— Nicole Peterson
VOYA
The Roman Mysteries series continues as Flavia Gemina and her fellow sleuths Nubia, Lupus, and Jonathan join for new adventures in the ancient city. Lawrence offers a detailed and unique perspective of Roman society, combining everyday life and mythology with wicked villains and intriguing mystery. The Assassins of Rome begins with Jonathan disappearing in Rome with his uncle Simeon, a Jewish Zealot who fought the Romans during the conquest of Jerusalem. Simeon had perfected the skill of wielding a deadly curved knife, earning him a reputation as a notorious assassin and a danger to Emperor Titus. Jonathan puts himself in jeopardy but follows his uncle to Rome because he believes that his long-lost mother is in Titus's palace. When Jonathan is captured and sentenced, his friends infiltrate the palace to find him. He learns the truth about why his mother did not leave Jerusalem with the rest of the family and why she remains in Rome. A brief history of the Jewish Roman war, slavery, and internal Roman politics add to the flavor of the book. The appealing young characters in this series have developed throughout the books. The novels have a suspenseful, movie-like pace that will keep readers interested. The books in this series can stand independently, but new readers might become confused by the mention of characters and events from earlier volumes. Maps, a glossary, and the Last Scroll in each book provide historical foundation for the stories. Readers with an interest in history will better enjoy this cloak-and-dagger mystery series, but the set can also serve as an uncomplicated introduction to the Roman period. VOYA CODES: 3Q 3P M (Readable without serious defects; Will appealwith pushing; Middle School, defined as grades 6 to 8). 2003, Roaring Brook, 190p., $16 and PLB Ages 11 to 14.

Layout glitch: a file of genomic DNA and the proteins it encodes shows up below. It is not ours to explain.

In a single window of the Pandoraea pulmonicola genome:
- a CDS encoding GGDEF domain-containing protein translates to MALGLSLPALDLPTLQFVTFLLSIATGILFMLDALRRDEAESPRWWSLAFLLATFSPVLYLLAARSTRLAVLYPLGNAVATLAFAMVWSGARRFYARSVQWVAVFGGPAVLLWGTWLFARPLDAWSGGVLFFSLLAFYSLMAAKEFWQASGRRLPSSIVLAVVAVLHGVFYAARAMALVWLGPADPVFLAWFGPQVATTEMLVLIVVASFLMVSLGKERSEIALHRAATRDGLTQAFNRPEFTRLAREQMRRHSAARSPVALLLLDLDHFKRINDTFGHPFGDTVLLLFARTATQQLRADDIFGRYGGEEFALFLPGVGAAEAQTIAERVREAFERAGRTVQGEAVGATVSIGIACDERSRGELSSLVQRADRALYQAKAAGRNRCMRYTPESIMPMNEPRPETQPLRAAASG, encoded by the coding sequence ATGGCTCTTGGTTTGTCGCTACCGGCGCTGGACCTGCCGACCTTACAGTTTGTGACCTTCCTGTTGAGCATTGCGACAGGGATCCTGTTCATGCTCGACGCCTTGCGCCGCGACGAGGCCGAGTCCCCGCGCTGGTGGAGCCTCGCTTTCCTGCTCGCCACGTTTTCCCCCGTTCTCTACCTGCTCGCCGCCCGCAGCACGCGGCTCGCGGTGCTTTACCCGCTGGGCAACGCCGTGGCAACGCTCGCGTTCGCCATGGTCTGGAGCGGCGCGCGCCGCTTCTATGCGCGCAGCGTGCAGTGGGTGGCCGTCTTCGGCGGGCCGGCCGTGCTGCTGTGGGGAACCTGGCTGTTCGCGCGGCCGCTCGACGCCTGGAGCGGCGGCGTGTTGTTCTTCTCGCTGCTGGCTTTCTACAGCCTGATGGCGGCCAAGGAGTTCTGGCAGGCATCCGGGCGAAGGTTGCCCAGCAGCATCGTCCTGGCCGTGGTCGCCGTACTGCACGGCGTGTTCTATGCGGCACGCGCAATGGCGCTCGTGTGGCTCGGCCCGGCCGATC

—Eileen Kuhl
School Library Journal